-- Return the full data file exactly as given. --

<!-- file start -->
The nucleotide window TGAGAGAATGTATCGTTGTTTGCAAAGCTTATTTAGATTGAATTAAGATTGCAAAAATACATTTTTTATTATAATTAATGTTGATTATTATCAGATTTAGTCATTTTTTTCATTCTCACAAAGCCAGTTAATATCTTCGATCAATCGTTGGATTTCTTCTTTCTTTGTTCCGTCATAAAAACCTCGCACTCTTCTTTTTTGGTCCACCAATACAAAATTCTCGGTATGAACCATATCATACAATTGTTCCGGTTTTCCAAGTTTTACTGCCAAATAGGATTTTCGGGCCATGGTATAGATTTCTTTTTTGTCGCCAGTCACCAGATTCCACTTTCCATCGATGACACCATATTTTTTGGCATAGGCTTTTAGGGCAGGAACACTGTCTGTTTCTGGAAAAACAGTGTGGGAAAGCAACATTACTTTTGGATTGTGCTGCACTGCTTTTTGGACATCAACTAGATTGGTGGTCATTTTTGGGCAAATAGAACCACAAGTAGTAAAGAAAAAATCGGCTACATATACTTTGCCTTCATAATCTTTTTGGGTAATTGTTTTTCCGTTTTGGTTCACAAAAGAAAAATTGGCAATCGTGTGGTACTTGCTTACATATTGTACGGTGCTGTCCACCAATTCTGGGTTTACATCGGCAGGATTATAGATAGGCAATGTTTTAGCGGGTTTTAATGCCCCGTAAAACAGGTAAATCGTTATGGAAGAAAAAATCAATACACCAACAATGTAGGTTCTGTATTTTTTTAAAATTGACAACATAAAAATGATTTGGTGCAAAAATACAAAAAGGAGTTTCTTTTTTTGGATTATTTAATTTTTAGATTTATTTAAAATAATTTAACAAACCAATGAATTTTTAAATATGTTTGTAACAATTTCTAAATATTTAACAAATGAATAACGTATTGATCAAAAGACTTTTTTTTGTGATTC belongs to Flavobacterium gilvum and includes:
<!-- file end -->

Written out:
The nucleotide window TGAGAGAATGTATCGTTGTTTGCAAAGCTTATTTAGATTGAATTAAGATTGCAAAAATACATTTTTTATTATAATTAATGTTGATTATTATCAGATTTAGTCATTTTTTTCATTCTCACAAAGCCAGTTAATATCTTCGATCAATCGTTGGATTTCTTCTTTCTTTGTTCCGTCATAAAAACCTCGCACTCTTCTTTTTTGGTCCACCAATACAAAATTCTCGGTATGAACCATATCATACAATTGTTCCGGTTTTCCAAGTTTTACTGCCAAATAGGATTTTCGGGCCATGGTATAGATTTCTTTTTTGTCGCCAGTCACCAGATTCCACTTTCCATCGATGACACCATATTTTTTGGCATAGGCTTTTAGGGCAGGAACACTGTCTGTTTCTGGAAAAACAGTGTGGGAAAGCAACATTACTTTTGGATTGTGCTGCACTGCTTTTTGGACATCAACTAGATTGGTGGTCATTTTTGGGCAAATAGAACCACAAGTAGTAAAGAAAAAATCGGCTACATATACTTTGCCTTCATAATCTTTTTGGGTAATTGTTTTTCCGTTTTGGTTCACAAAAGAAAAATTGGCAATCGTGTGGTACTTGCTTACATATTGTACGGTGCTGTCCACCAATTCTGGGTTTACATCGGCAGGATTATAGATAGGCAATGTTTTAGCGGGTTTTAATGCCCCGTAAAACAGGTAAATCGTTATGGAAGAAAAAATCAATACACCAACAATGTAGGTTCTGTATTTTTTTAAAATTGACAACATAAAAATGATTTGGTGCAAAAATACAAAAAGGAGTTTCTTTTTTTGGATTATTTAATTTTTAGATTTATTTAAAATAATTTAACAAACCAATGAATTTTTAAATATGTTTGTAACAATTTCTAAATATTTAACAAATGAATAACGTATTGATCAAAAGACTTTTTTTTGTGATTC belongs to Flavobacterium gilvum and includes: